Friday, July 22, 2011

Please like the BPL... or something

Can someone explain this one to me? I recently got my I-have-no-idea-how-often-it-comes eNewsletter from the Boston Public Library (BPL) and the following paragraph caught my eye:
Thank you to all who helped the Boston Public Library reach 5,000 likes on Facebook last week. Now, it's time to set our sights on 6,000 and beyond. Like the Boston Public Library's Facebook page and enjoy updates on library events, behind-the-scenes photos, and the opportunity to interact with other library fans.
Huh?

What in the world does the BPL need Facebook likes for? (I can justify the reasons for the BPL having a Facebook page in the first place) I'm not going to get into the general question of the purpose of Facebook likes, but I really want to understand what possible benefit it could have for a public library. People aren't going to become fans of the library and then buy more of its stuff. Likes have, until now, been used as a sort of gauge for the popularity of certain artists, organizations, politicians, etc. The BPL is none of these things. Please explain.

I can understand that maybe the BPL want to increase library attendance and solicit donations, but this feels like the completely wrong approach. Asking people to "like" their Facebook page just makes them seem childish and silly. Also, kind of lame. 5,000 likes... cause for excitement? Even Henrik Ibsen has more Facebook likes than that!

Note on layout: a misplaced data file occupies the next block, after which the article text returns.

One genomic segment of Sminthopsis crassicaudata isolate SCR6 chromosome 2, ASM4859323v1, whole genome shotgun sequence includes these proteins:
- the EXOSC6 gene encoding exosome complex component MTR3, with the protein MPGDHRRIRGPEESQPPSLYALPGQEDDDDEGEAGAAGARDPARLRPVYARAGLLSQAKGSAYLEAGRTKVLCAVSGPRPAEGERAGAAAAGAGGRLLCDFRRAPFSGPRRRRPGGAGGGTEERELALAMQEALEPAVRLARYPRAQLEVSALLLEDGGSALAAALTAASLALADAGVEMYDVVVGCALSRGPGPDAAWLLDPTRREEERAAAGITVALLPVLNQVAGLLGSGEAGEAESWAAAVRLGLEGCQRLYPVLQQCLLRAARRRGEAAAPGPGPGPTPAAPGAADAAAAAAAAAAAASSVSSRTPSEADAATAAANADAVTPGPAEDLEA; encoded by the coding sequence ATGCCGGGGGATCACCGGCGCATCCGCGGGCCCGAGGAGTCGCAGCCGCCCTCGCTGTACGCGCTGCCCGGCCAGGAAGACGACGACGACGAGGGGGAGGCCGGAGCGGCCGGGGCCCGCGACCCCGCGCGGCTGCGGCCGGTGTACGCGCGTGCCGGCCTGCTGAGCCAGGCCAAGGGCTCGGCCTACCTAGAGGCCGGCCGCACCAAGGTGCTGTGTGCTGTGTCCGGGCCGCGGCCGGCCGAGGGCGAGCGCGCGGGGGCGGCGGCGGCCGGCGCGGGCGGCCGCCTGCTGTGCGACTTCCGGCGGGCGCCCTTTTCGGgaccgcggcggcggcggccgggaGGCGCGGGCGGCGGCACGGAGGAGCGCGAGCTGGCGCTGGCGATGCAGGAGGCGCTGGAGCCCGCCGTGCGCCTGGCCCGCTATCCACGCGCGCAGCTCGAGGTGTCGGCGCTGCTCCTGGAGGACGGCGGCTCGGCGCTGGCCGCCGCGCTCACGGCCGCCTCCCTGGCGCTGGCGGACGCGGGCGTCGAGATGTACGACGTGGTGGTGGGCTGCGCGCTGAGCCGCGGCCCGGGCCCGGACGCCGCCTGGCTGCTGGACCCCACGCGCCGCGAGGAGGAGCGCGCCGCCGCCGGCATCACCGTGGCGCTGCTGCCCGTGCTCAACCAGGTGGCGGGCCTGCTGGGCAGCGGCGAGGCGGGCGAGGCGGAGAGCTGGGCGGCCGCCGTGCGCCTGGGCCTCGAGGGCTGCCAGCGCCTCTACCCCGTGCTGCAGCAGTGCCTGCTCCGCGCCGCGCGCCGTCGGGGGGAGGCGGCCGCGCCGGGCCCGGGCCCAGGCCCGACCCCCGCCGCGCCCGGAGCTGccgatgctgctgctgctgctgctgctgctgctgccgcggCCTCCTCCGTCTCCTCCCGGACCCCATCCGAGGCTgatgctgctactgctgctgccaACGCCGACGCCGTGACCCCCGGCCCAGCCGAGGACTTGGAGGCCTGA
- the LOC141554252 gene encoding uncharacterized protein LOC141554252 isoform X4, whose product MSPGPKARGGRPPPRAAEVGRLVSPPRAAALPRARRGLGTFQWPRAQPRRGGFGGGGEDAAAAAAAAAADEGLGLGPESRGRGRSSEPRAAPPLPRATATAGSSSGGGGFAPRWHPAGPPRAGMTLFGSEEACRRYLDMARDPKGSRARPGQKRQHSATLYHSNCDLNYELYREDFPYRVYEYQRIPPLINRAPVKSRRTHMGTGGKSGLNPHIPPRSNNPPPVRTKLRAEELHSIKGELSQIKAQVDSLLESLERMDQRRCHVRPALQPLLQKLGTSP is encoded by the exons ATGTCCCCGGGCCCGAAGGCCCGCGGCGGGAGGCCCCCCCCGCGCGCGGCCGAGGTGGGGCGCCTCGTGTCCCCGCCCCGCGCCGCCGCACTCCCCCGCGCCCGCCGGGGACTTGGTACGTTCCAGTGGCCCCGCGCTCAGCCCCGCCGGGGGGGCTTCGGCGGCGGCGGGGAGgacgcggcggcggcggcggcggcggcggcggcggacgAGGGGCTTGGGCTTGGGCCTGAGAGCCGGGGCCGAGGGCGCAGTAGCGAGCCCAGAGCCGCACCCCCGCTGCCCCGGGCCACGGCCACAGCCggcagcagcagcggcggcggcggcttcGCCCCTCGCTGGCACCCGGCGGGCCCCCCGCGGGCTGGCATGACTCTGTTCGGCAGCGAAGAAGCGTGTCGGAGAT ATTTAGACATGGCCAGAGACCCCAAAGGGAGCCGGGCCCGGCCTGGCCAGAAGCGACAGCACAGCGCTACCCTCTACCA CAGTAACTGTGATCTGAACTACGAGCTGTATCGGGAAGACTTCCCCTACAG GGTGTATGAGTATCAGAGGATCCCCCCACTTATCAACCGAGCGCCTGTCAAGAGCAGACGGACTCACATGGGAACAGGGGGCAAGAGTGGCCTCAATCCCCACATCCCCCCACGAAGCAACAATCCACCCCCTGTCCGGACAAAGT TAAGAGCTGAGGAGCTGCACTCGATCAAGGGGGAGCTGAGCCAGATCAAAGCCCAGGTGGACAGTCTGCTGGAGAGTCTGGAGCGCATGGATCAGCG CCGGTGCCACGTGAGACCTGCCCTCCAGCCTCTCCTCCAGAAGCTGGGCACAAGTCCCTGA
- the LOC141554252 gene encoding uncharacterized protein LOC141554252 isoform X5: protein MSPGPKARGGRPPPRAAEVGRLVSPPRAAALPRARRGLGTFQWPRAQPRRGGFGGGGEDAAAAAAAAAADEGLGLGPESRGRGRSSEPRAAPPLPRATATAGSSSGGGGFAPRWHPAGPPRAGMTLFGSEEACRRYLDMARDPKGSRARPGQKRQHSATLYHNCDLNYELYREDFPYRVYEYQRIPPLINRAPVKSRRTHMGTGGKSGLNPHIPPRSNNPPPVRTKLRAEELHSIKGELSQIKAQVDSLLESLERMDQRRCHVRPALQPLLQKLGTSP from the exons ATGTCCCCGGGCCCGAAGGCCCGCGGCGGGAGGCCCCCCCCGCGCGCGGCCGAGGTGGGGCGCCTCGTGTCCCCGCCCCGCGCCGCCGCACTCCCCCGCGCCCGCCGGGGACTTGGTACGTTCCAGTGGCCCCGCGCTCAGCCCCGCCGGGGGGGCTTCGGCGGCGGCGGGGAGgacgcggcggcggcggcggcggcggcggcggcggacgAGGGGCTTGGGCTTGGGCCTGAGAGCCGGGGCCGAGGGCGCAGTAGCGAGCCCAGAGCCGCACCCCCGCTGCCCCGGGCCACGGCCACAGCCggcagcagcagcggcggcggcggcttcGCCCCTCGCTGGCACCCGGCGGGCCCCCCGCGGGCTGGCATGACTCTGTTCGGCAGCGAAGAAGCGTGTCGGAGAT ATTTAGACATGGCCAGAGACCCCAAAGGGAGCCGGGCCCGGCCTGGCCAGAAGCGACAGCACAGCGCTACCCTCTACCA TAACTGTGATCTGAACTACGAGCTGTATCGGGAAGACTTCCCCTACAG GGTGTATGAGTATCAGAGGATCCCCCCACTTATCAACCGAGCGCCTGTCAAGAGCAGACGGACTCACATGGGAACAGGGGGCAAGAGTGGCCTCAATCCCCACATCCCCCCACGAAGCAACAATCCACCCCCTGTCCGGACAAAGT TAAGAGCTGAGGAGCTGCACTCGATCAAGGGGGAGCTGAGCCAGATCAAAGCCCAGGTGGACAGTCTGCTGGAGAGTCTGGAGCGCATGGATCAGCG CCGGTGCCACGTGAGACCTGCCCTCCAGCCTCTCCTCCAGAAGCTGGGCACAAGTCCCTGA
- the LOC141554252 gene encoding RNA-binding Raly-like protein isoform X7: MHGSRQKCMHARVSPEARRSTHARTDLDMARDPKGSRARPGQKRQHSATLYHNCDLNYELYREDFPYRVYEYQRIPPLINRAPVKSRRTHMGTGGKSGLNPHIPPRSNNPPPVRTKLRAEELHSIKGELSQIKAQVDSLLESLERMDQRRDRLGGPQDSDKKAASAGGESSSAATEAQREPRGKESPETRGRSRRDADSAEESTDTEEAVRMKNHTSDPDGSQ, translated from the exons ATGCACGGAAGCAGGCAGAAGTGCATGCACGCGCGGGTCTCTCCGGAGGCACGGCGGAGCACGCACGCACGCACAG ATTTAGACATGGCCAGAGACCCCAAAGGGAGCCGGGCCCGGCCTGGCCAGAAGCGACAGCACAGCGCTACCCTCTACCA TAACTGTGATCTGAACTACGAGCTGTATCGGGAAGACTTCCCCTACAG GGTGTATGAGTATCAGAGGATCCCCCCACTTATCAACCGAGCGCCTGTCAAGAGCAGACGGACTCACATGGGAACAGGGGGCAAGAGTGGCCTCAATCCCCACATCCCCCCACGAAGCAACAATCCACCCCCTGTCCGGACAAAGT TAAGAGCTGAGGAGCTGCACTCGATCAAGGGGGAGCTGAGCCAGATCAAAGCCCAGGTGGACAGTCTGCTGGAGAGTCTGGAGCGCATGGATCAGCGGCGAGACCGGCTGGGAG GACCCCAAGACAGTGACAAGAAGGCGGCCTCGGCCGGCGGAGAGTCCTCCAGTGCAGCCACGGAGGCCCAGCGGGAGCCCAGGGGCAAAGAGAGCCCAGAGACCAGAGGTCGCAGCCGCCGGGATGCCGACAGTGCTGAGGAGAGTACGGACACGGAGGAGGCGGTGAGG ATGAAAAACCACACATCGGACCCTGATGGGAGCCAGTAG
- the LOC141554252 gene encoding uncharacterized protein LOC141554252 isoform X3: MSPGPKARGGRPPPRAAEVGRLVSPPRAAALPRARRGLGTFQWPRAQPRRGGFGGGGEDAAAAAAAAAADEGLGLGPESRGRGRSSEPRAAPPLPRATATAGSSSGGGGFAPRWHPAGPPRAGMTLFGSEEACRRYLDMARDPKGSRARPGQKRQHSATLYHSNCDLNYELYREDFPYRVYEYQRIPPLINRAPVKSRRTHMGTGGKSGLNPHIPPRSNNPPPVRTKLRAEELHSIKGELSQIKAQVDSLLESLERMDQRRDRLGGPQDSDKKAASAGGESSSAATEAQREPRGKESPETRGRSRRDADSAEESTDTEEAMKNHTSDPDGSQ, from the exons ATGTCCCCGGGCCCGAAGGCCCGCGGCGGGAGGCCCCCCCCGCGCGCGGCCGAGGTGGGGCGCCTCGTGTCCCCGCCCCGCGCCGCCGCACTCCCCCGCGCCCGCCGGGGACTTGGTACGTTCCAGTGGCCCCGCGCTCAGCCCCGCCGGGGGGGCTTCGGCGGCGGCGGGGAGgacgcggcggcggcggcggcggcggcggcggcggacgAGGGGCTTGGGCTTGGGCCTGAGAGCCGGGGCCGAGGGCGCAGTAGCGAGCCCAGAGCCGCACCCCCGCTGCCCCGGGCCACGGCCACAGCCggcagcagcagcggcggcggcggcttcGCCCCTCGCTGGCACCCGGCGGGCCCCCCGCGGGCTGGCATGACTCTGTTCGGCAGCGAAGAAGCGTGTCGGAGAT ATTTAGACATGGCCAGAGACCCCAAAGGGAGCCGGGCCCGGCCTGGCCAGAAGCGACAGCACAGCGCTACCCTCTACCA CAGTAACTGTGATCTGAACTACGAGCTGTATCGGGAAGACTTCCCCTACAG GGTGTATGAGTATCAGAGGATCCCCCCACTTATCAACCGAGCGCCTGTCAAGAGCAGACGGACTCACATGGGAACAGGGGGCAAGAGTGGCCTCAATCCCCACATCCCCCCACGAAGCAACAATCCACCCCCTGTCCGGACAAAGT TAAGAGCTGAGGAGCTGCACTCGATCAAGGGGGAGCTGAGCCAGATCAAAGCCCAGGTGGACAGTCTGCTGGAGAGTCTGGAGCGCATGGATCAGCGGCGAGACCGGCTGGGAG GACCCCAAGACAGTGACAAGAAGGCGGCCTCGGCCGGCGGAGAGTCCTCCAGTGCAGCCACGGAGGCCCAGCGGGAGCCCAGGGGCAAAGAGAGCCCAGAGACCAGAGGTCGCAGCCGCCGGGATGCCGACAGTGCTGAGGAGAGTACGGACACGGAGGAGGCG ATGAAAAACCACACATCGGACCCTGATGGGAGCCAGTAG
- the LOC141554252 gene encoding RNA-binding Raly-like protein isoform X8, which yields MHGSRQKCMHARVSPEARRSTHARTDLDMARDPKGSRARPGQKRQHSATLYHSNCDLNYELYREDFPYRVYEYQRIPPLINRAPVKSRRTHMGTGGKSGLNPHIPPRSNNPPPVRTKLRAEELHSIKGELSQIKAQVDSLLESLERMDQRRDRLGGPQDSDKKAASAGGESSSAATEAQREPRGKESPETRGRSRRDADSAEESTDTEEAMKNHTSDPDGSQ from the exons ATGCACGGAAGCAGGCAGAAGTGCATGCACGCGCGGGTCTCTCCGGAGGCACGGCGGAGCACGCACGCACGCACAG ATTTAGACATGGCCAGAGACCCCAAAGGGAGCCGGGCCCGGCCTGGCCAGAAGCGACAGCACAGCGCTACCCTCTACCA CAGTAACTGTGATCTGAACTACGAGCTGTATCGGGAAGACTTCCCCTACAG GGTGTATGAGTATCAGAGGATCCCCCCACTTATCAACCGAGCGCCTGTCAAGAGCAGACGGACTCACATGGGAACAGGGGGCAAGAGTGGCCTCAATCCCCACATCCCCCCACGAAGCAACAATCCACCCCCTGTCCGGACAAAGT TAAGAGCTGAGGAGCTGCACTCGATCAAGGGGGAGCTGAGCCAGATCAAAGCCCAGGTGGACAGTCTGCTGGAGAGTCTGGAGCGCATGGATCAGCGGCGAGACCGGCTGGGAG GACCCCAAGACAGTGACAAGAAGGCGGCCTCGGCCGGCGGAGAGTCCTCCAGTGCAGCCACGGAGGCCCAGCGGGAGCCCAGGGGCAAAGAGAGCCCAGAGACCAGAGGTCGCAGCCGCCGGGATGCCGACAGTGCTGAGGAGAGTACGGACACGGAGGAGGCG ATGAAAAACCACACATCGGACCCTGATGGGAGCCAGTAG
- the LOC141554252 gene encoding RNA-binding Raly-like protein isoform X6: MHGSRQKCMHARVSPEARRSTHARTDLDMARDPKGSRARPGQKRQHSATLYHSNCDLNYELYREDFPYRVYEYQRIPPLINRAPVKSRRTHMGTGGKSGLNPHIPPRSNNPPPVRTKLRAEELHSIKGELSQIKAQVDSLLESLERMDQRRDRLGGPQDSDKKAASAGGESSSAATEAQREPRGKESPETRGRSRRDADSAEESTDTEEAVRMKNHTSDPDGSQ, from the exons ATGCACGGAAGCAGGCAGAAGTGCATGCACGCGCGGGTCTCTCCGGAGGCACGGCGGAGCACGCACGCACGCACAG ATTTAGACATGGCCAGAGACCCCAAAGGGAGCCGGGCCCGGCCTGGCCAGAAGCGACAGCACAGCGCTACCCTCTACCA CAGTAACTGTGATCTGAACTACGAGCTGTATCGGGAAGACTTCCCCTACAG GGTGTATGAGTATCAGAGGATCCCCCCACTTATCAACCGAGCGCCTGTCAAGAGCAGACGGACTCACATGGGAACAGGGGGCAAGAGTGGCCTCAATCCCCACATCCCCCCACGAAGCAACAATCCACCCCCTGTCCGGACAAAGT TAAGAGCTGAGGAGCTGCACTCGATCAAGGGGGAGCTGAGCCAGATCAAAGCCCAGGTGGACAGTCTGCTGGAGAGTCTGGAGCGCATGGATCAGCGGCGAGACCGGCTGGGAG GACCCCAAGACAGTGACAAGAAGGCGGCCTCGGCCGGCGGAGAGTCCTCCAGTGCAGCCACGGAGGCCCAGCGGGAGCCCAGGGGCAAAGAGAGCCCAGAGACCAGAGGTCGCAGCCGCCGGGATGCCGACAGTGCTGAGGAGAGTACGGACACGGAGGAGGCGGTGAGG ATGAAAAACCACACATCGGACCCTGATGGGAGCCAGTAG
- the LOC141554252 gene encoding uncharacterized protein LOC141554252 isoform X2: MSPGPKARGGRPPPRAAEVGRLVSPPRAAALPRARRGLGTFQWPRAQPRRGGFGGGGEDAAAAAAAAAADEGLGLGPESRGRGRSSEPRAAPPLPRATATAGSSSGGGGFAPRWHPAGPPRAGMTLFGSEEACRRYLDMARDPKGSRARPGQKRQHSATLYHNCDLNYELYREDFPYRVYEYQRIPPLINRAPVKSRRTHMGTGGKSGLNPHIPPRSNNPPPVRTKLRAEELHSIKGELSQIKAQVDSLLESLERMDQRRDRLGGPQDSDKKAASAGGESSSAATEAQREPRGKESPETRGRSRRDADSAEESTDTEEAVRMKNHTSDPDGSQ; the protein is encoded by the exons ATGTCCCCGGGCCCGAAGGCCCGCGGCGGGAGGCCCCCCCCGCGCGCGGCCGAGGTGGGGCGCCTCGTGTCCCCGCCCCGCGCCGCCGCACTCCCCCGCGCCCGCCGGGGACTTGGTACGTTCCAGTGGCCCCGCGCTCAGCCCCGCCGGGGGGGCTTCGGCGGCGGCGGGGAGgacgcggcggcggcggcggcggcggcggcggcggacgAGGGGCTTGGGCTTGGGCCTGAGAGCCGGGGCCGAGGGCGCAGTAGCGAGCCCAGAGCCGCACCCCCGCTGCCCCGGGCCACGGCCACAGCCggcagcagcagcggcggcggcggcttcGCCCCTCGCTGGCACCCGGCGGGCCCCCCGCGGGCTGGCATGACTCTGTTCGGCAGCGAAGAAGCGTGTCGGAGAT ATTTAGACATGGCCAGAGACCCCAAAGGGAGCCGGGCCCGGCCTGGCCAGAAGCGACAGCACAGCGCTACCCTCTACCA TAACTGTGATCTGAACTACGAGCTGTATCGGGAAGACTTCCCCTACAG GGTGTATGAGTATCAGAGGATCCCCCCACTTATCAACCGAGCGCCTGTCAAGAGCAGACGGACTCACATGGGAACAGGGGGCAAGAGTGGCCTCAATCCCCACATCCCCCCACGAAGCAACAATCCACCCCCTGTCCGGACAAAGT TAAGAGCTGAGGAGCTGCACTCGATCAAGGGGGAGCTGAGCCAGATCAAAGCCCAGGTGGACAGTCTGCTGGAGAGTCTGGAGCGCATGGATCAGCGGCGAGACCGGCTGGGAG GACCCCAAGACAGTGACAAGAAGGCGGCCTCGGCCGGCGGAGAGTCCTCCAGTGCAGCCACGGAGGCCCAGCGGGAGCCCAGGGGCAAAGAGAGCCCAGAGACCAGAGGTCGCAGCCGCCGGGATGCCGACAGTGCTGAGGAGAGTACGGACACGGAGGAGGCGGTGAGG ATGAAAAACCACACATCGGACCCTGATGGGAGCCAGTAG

5 comments:

  1. If you "like" their page, you'll get updates from them in your news stream. I imagine this could increase traffic at the library, draw people to events, etc.

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  2. Perhaps they feel that their grant applications and fundraisers as well as private donations will go more smoothly if there's the general sense or impression that they're beloved by billions. Their brand matters even if they have nothing to sell. That's my thought. K

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  3. I think having a Facebook page and garnering likes for a library is legitimate in terms of promoting attendance, support, and awareness. It says in the email text you posted that liking the page will get people updates on library events and such, so BPL is spreading awareness and updates through likes for people who want them, not only drumming up pointless attention.

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  4. Thanks for all your comments! I guess there are a lot more reasons for Facebook likes than the ones I originally thought of... good to know!

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  5. I'm so over Facebook. It puts emphasis on all the wrong things. Of course, having 5,000 likes on FB makes it LOOK like there is support, which of course helps with donors, but if the "likes" can't be translated into library traffic, I don't much see the point.

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